Washington: A new study now finds that cancer survivors carry a higher burden related to medical debt payments and bills compared with individuals without a cancer history. The greatest hardships are found in younger survivors.
The research, published in CANCER, a peer-reviewed journal of the American Cancer Society, the study also found that among privately insured survivors, those who enrolled in high deductible health plans and did not have health savings accounts were particularly vulnerable to medical financial hardship.
Medical financial hardship can encompass three domains: material (such as problems paying medical bills); psychological (for example, worrying about paying medical bills); and behavioral (which might include forgoing or delaying care because of cost).
Zhiyuan Zheng, PhD, of the American Cancer Society, and his colleagues analysed information from the 2013 to 2016 National Health Interview Survey. The study included nationally representative samples of 10,354 cancer survivors and 124,436 individuals without a cancer history.
Compared with those without a cancer history, cancer survivors were more likely to report any material hardship (ages 18 to 49: 43.4 per cent versus 30.1 per cent; ages 50 to 64: 32.8 per cent versus 27.8 per cent; ages 65 and older: 17.3 per cent versus 14.7 per cent), psychological hardship (ages 18 to 49: 53.5 per cent versus 47.1 per cent, with similar rates for older groups), and behavioral hardship (ages 18 to 49: 30.6 per cent versus 21.8 per cent; ages 50 to 64: 27.2 per cent versus 23.4 per cent, with similar rates for ages 65 and older). Among privately insured survivors, having a high deductible health plan without a health savings account was also associated with greater hardship compared with low-deductible insurance.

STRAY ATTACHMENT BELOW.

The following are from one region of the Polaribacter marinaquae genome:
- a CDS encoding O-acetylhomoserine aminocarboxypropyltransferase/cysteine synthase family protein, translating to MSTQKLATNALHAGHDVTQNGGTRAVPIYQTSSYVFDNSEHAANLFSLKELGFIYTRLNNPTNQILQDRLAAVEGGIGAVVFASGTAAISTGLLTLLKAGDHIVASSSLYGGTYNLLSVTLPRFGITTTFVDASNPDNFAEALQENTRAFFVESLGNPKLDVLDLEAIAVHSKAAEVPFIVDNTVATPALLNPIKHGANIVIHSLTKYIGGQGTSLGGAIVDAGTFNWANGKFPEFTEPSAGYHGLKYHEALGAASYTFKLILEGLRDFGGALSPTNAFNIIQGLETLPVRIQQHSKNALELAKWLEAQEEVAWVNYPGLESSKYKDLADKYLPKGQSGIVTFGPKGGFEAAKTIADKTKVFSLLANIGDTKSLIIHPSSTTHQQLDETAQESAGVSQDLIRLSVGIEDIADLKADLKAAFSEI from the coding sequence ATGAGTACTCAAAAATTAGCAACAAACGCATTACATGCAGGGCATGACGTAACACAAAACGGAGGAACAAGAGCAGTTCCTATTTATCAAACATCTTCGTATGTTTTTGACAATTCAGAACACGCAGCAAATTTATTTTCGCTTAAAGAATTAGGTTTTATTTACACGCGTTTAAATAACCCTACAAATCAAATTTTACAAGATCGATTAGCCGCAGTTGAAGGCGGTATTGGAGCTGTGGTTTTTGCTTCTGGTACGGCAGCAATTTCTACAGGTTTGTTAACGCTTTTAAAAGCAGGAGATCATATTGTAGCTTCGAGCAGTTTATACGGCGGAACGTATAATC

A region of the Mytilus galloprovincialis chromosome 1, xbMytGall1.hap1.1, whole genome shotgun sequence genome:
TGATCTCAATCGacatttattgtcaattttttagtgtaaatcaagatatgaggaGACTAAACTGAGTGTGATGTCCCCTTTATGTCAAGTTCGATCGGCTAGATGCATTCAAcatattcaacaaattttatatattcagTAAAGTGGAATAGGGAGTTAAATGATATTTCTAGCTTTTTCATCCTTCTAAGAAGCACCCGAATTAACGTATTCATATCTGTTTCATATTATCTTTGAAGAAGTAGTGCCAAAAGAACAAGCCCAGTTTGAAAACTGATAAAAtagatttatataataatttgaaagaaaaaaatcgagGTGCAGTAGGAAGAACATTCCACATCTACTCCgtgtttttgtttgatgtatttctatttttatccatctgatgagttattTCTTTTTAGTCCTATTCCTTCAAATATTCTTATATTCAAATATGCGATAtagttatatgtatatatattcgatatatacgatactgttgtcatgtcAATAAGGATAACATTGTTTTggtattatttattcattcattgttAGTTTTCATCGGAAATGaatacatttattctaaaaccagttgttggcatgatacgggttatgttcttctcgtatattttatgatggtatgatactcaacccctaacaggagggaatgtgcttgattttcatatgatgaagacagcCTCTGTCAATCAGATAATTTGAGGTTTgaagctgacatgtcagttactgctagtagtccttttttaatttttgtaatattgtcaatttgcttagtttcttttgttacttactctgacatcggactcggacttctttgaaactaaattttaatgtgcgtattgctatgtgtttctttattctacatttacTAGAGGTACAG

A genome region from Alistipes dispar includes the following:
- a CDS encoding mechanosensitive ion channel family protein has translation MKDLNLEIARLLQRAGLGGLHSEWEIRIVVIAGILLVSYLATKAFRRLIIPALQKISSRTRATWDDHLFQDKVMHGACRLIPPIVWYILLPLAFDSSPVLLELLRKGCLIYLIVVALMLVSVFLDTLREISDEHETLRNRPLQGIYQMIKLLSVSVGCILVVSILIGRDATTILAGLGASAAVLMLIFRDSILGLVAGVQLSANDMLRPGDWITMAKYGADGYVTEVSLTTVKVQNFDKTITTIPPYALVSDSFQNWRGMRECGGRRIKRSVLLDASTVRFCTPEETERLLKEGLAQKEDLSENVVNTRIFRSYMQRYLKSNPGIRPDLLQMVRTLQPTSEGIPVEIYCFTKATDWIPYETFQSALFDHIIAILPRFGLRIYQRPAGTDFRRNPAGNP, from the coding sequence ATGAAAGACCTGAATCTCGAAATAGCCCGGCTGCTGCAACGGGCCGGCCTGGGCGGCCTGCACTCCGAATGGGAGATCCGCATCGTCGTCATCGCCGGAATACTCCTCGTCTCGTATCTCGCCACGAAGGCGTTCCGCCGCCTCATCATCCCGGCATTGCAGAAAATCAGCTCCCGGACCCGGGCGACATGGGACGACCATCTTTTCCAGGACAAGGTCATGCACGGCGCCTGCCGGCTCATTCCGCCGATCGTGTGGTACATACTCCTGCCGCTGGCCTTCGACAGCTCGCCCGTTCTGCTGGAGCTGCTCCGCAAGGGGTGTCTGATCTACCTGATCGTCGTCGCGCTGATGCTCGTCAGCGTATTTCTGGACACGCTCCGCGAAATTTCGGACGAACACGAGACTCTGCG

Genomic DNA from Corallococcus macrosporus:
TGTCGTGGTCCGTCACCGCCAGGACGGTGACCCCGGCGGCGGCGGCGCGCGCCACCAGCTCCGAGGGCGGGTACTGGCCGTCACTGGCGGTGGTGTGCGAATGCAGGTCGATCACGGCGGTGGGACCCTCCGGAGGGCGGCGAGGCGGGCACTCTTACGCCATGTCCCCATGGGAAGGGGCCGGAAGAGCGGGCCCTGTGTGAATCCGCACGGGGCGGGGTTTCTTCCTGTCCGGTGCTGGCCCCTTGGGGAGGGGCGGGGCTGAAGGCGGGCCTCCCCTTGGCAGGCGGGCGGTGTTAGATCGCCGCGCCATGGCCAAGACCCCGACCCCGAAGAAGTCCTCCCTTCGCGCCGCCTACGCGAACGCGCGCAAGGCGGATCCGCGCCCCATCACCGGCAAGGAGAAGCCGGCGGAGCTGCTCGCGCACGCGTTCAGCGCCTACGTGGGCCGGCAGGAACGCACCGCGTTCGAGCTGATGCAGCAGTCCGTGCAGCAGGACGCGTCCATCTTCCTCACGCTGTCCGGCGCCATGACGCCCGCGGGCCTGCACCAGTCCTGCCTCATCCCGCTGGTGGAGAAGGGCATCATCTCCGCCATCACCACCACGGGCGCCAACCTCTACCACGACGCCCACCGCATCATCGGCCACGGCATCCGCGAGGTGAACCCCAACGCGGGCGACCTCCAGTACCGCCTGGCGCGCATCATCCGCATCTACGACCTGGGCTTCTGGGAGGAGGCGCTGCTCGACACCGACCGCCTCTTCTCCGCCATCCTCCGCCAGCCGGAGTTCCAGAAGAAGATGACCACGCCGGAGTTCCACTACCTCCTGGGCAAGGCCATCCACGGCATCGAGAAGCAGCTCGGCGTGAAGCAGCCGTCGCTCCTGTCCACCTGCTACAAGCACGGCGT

Speaking about the study, Dr. Zheng said, “Identifying patients with medical financial hardship will be important for primary care and oncology care providers.” He further added, "Developing and evaluating interventions to minimize medical financial hardship will be important for the research community.
It may also require attention from health policy makers."According to Dr Zheng, younger cancer survivors, aged between 18 to 49 years, experience greater financial hardship than their older counterparts. He said, “It may be that they do not have the opportunity to accumulate financial assets to pay for medical expenses.
In addition, a cancer diagnosis might interrupt employment, and consequently limit access to employer-sponsored health insurance coverage.”"Although we could not identify the underlying reasons for greater hardship intensity in the younger group in this study, we believe it will be an important area for additional research," he concluded.